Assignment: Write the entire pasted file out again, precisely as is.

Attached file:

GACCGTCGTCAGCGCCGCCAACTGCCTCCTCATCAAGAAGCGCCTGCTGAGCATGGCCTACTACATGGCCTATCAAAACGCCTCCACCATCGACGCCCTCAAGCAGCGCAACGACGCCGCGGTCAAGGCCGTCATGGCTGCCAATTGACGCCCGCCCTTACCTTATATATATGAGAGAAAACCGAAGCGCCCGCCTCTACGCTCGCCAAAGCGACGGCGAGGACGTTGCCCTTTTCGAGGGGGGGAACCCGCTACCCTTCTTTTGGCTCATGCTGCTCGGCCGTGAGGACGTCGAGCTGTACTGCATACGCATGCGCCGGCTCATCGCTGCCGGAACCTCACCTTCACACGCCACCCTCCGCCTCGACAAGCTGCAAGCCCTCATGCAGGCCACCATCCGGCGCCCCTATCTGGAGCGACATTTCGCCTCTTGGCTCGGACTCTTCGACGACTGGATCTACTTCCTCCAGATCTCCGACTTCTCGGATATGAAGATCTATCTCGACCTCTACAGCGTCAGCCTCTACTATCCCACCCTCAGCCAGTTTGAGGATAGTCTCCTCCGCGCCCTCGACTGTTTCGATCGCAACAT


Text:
GACCGTCGTCAGCGCCGCCAACTGCCTCCTCATCAAGAAGCGCCTGCTGAGCATGGCCTACTACATGGCCTATCAAAACGCCTCCACCATCGACGCCCTCAAGCAGCGCAACGACGCCGCGGTCAAGGCCGTCATGGCTGCCAATTGACGCCCGCCCTTACCTTATATATATGAGAGAAAACCGAAGCGCCCGCCTCTACGCTCGCCAAAGCGACGGCGAGGACGTTGCCCTTTTCGAGGGGGGGAACCCGCTACCCTTCTTTTGGCTCATGCTGCTCGGCCGTGAGGACGTCGAGCTGTACTGCATACGCATGCGCCGGCTCATCGCTGCCGGAACCTCACCTTCACACGCCACCCTCCGCCTCGACAAGCTGCAAGCCCTCATGCAGGCCACCATCCGGCGCCCCTATCTGGAGCGACATTTCGCCTCTTGGCTCGGACTCTTCGACGACTGGATCTACTTCCTCCAGATCTCCGACTTCTCGGATATGAAGATCTATCTCGACCTCTACAGCGTCAGCCTCTACTATCCCACCCTCAGCCAGTTTGAGGATAGTCTCCTCCGCGCCCTCGACTGTTTCGATCGCAACAT